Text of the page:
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In Catholicism, one can discern between a robber Council and a true Ecumenical Council: the Pope gives his ratification of one and not the other. Therefore we know that the correct Council was adopted.

Question

In Eastern Orthodoxy, on what basis is one Council accepted (an orthodox Council) and another rejected (a 'robber' Council)—which doesn't strip an Ecumenical Council of its binding authority to teach and inform (i.e. place judgement of Councils on something below the authority of an Ecumenical Council)?1

Thanks in advance.


1 Catholicism rejects the notion that an Ecumenical Council is above the authority of the Pope, which is called the Conciliarist heresy.


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  1. There are Ecumenical councils of which there have been seven and local councils of which there have been many.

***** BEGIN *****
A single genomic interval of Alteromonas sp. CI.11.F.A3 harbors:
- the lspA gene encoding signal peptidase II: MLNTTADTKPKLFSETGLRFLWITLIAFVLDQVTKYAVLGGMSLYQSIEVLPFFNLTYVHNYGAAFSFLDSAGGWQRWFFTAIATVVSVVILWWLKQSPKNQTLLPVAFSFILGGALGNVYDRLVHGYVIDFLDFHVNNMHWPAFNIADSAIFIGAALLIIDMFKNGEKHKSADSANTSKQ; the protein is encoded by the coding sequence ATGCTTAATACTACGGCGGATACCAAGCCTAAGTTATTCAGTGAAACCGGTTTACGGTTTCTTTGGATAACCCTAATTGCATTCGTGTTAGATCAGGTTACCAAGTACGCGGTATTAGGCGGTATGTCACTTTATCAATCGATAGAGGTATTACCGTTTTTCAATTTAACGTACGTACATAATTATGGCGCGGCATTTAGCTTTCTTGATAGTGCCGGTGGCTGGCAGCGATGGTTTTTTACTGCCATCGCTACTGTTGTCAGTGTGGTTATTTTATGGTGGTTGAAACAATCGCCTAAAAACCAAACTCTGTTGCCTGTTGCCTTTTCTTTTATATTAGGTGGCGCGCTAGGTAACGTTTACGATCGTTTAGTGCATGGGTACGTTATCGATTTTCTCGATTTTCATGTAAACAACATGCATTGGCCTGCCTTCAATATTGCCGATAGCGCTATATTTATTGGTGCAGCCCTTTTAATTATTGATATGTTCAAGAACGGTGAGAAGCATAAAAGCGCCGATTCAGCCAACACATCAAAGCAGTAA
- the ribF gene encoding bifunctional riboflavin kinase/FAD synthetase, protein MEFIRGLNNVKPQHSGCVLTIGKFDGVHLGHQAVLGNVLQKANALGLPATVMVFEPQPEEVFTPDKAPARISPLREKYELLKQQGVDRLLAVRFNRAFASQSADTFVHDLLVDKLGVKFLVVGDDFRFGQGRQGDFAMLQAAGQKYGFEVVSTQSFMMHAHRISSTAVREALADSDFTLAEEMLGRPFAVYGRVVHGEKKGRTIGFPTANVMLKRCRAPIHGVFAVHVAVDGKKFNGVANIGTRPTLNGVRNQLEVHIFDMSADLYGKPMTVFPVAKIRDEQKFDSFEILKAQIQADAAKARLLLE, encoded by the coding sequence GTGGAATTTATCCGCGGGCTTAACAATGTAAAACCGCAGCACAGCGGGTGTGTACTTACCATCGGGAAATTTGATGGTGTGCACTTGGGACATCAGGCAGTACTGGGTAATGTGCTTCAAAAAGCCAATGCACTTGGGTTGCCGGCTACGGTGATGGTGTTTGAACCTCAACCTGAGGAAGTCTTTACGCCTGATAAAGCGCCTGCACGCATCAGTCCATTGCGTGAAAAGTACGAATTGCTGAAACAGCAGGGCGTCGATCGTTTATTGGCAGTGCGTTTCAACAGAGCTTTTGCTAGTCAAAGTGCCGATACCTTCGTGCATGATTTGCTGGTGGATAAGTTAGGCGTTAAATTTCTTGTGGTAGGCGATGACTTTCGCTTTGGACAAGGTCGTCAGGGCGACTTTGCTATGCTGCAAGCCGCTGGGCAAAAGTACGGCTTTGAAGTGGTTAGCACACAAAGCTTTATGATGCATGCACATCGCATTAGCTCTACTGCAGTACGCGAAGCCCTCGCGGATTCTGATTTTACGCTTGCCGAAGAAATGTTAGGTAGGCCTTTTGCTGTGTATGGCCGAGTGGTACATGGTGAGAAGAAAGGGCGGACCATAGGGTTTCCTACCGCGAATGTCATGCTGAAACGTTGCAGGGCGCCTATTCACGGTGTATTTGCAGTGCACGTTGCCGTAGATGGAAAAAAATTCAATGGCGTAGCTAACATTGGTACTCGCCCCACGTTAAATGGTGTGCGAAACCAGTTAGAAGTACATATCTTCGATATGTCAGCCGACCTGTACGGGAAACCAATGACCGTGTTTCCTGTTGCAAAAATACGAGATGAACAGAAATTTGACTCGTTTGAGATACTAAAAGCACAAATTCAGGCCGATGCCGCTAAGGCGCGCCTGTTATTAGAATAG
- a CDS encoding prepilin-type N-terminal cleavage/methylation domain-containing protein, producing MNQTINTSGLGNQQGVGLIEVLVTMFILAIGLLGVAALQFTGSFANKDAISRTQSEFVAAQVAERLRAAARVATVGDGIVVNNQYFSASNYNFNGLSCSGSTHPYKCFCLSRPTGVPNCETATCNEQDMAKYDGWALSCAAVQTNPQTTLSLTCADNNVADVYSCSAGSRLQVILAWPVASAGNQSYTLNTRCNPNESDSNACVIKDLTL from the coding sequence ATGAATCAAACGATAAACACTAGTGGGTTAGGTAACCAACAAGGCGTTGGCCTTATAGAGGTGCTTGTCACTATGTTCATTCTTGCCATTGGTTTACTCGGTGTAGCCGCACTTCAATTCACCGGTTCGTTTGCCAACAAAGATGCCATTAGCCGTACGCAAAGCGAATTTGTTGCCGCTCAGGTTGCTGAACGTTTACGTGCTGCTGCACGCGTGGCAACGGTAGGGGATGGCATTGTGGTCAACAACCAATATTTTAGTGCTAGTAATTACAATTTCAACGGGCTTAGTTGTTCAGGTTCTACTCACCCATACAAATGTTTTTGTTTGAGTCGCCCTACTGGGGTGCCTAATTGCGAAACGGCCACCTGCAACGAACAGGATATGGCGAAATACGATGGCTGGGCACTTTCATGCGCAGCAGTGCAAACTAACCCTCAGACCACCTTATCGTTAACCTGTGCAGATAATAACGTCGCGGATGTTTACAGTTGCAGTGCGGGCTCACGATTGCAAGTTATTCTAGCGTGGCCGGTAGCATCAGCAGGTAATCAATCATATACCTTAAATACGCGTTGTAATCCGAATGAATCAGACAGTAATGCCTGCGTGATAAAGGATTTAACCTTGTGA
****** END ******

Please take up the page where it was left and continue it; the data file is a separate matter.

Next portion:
2. Ecumenical councils affirm previous Ecumenical councils as Ecumenical.
  3. Councils have to be accepted by the Body of Christ as a whole to be considered Ecumenical.

As such, it is impossible to say directly at or immediately following an attempt at an ecumenical council whether it will be accepted as such.

  • 1
    This is not an answer to an epistemological question (my question), just as 'the people of God 'accepted' (i.e. in retrospect) the canon 'over time' doesn't answer how we know what the canon is. "As such, it is impossible to say directly at or immediately following an attempt at an ecumenical council whether it will be accepted as such" Is this backed up by Orthodox dogma or theology or doctrine? – Sola Gratia Jan 15 at 16:17
  • @SolaGratia Eastern Orthodoxy can be frustrating for those from a Western mindset who want well-defined doctrinal statements and black and white canon law. Orthodoxy offers little here (although some will tell you it does - all part of what I mean). Instead, you will find a mystical and sacred theology that points the faithful towards partaking of the divine nature. But the seven ecumenical councils are explicitly affirmed. – Dan Jan 19 at 17:09

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